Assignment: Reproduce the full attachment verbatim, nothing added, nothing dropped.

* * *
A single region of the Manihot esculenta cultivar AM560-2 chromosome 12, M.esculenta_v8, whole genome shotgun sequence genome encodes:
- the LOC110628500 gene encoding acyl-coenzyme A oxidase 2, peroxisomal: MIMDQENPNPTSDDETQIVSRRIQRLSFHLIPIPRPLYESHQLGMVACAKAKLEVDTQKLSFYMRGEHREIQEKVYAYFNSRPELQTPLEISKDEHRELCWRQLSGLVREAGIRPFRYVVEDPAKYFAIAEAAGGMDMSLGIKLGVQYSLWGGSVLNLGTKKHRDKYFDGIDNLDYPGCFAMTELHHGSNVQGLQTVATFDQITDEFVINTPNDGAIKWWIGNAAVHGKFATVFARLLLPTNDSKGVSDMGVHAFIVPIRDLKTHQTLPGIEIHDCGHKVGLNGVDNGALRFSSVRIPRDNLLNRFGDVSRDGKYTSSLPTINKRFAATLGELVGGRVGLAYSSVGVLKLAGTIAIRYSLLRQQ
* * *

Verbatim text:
A single region of the Manihot esculenta cultivar AM560-2 chromosome 12, M.esculenta_v8, whole genome shotgun sequence genome encodes:
- the LOC110628500 gene encoding acyl-coenzyme A oxidase 2, peroxisomal: MIMDQENPNPTSDDETQIVSRRIQRLSFHLIPIPRPLYESHQLGMVACAKAKLEVDTQKLSFYMRGEHREIQEKVYAYFNSRPELQTPLEISKDEHRELCWRQLSGLVREAGIRPFRYVVEDPAKYFAIAEAAGGMDMSLGIKLGVQYSLWGGSVLNLGTKKHRDKYFDGIDNLDYPGCFAMTELHHGSNVQGLQTVATFDQITDEFVINTPNDGAIKWWIGNAAVHGKFATVFARLLLPTNDSKGVSDMGVHAFIVPIRDLKTHQTLPGIEIHDCGHKVGLNGVDNGALRFSSVRIPRDNLLNRFGDVSRDGKYTSSLPTINKRFAATLGELVGGRVGLAYSSVGVLKLAGTIAIRYSLLRQQ